Russia and Turkey on collision course in Libya's conflict

Russia and Turkey on collision course in Libya's conflict
Analysis: Moscow and Ankara are vying for influence in Libya, but their competing economic interests could collide.
4 min read
04 August, 2020
Russia and Turkey have made substantial economic investments in Libya. [Getty]

The Libyan civil war has become a battlefield where many regional and external players have taken sides. It is also the second conflict zone after Syria where Turkey and Russia's interests have collided. 

As Moscow and Ankara pursue their strategic interests in Libya it is important not to underestimate the economic incentives, especially since their objectives overlap.

Russia and Turkey have sunk billions into pre-and post-Gaddafi Libya, and both are hoping to recoup these investments by becoming major players in the conflict's political resolution.  

Turkey has historically been active in Libya's business sector throughout former dictator Muammar Gaddafi's rule, with the construction sector the most attractive area for Ankara's investments. Libya was the first foreign country that Turkey's Contractor's Union, the TMB, invested in back in 1972.

From then until 2020, major Turkish construction companies such as Dogus, Enka and others have undertaken projects valued at $29 billion, making Libya the third country in Turkish construction investments following Russia and Turkmenistan. 

Turkish companies are aiming to return to Libya when the political environment is conducive to do so. According to the Mustafa Karanfil, chairman of the Turkey-Libya Council of the Foreign Economic Relations Board of Turkey (DEIK), Turkish investors aim to harness $120 billion worth of investments.

Russia and Turkey have sunk billions into Libya and hope to recoup these investments by becoming major players in the conflict's political resolution

Karanfil also noted around $19 billion worth of unfinished projects in Libya and a total of $4 billion in receivables due to losses, including collateral, machinery and equipment. 

Russia's economic engagement in Libya, on the other hand, has mainly been in the energy sector. Russian companies such as Gazprom, Lukoil, and Tatneft were active in the country before Gaddafi's demise. Tatneft and Gazprom signed exploration and development deals in the country in the 2000s.  

Read more: Egypt's military gambit in Libya risks backfiring

In 2008, Putin became the first Russian president to visit Tripoli, where he signed numerous contracts for economic, technical, and military cooperation reportedly worth $10 billion.  

In the post-Gaddafi period, Russian companies have tried to return to Libya. In 2017, Russian oil giant Rosneft signed a deal to purchase oil from Libya's National Oil Corporation (NOC) using a long-term prepayment model similar to transactions made in Venezuela and Iraqi Kurdistan.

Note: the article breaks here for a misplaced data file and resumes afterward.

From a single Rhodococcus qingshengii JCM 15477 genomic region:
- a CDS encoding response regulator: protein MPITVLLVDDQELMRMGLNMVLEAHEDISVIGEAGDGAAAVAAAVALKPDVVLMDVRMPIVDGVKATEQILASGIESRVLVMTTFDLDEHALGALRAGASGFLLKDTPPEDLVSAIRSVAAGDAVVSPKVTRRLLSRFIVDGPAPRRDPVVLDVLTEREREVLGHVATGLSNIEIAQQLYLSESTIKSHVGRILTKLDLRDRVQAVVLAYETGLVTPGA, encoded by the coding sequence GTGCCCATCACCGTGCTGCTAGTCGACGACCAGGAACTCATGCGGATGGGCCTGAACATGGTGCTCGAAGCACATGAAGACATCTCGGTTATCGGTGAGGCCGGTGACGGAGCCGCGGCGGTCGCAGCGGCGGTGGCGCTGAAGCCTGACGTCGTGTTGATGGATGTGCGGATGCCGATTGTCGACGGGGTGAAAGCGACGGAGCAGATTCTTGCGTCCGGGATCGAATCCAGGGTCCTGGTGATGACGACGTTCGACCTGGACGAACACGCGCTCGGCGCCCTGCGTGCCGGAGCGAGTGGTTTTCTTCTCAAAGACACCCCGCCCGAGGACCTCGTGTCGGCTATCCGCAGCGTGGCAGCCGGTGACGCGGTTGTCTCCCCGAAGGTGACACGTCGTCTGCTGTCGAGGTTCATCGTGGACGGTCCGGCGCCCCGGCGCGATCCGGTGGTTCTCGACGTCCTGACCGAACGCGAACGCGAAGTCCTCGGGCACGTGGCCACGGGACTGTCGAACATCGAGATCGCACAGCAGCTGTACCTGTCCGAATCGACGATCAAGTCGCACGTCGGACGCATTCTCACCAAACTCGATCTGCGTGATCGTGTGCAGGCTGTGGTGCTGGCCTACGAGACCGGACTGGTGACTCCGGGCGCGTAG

Moscow is also looking for ways to compensate for the losses it faced following the overthrow of Gaddafi. Russia expects to make $150 million from construction projects, $3 billion from railway construction, $4 billion from arms sales, and up to $3.5 billion from energy deals in Libya.

Turkey's more active engagement in Libya's oil and gas industry could spoil Russia's plans, both on the ground and tactically. For instance, last December, Tatneft announced that it was resuming exploration activities in the Hamada basin. Since then the territory has come under full control of the Turkey-backed Government of National Accord (GNA).

Turkey's more active engagement in Libya's oil and gas industry could spoil Russia's plans

Although Tatneft agreed its return to Libya with Libya's National Oil Corporation (NOC), whose legitimacy the Tripoli-based government supports, it will be difficult to blame the GNA if the latter decides to inhibit the Russian company's engagement in its territories, given reports about the presence of Russian mercenaries in the oil and gas fields controlled by the Libyan National Army (LNA).

Ankara's active engagement in Libya's territorial waters could also derail Moscow's plans to strengthen its positions in the Mediterranean basin. By hoping to gain ground in a future Libyan government, Moscow was aiming to expand its influence over southern Europe - a significant customer for North African oil exports, and also an increasingly competitive market.

Read more: Warm waters at last: Russia's expanding
military footprint in the Middle East

Turkey's maritime agreement with Libya and its interest in developing oil and gas fields in Libya's territorial waters pose a threat to Moscow's plans.  

Turkey's maritime agreement with the internationally recognised Tripoli-based government, followed by military successes against General Khalifa Haftar's LNA,will undoubtedly enhance Ankara's position in getting more business opportunities in the country, including in the oil and gas sectors. 

Russian energy companies' agreements with Libya's NOC will still preserve their legitimacy. However, reports on Russian private military companies (PMC) in Libyan oil fields could impact Moscow's relations with the NOC and challenge the return of Russian companies to Libya.

Rauf Mammadov is resident scholar on energy policy at The Middle East Institute and senior adviser at the Gulf State Analytics. He focuses on issues of energy security, global energy industry trends, as well as energy relations between the Middle East, Central Asia and South Caucasus.

Follow him on Twitter: @RaufNMammadov